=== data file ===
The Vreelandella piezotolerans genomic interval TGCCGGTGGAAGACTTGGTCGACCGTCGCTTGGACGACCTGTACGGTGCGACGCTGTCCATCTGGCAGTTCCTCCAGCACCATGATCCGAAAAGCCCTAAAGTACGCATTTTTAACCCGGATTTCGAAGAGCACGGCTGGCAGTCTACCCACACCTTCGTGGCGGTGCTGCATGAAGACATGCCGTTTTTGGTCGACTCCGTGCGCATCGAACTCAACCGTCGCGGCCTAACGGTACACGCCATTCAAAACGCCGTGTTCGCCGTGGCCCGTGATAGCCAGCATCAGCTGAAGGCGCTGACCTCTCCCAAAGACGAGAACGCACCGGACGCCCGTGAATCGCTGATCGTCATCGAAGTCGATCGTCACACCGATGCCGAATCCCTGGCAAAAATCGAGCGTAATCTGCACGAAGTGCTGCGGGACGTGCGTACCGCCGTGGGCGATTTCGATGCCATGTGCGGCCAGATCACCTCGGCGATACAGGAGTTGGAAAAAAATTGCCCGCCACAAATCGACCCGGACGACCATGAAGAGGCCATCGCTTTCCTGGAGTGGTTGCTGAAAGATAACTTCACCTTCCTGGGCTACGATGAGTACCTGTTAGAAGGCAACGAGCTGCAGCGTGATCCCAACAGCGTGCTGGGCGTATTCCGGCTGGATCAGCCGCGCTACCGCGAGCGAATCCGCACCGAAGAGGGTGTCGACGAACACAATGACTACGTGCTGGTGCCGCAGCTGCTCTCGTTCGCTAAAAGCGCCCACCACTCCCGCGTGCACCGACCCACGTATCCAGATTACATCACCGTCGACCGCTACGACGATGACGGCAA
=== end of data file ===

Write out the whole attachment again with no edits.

The Vreelandella piezotolerans genomic interval TGCCGGTGGAAGACTTGGTCGACCGTCGCTTGGACGACCTGTACGGTGCGACGCTGTCCATCTGGCAGTTCCTCCAGCACCATGATCCGAAAAGCCCTAAAGTACGCATTTTTAACCCGGATTTCGAAGAGCACGGCTGGCAGTCTACCCACACCTTCGTGGCGGTGCTGCATGAAGACATGCCGTTTTTGGTCGACTCCGTGCGCATCGAACTCAACCGTCGCGGCCTAACGGTACACGCCATTCAAAACGCCGTGTTCGCCGTGGCCCGTGATAGCCAGCATCAGCTGAAGGCGCTGACCTCTCCCAAAGACGAGAACGCACCGGACGCCCGTGAATCGCTGATCGTCATCGAAGTCGATCGTCACACCGATGCCGAATCCCTGGCAAAAATCGAGCGTAATCTGCACGAAGTGCTGCGGGACGTGCGTACCGCCGTGGGCGATTTCGATGCCATGTGCGGCCAGATCACCTCGGCGATACAGGAGTTGGAAAAAAATTGCCCGCCACAAATCGACCCGGACGACCATGAAGAGGCCATCGCTTTCCTGGAGTGGTTGCTGAAAGATAACTTCACCTTCCTGGGCTACGATGAGTACCTGTTAGAAGGCAACGAGCTGCAGCGTGATCCCAACAGCGTGCTGGGCGTATTCCGGCTGGATCAGCCGCGCTACCGCGAGCGAATCCGCACCGAAGAGGGTGTCGACGAACACAATGACTACGTGCTGGTGCCGCAGCTGCTCTCGTTCGCTAAAAGCGCCCACCACTCCCGCGTGCACCGACCCACGTATCCAGATTACATCACCGTCGACCGCTACGACGATGACGGCAA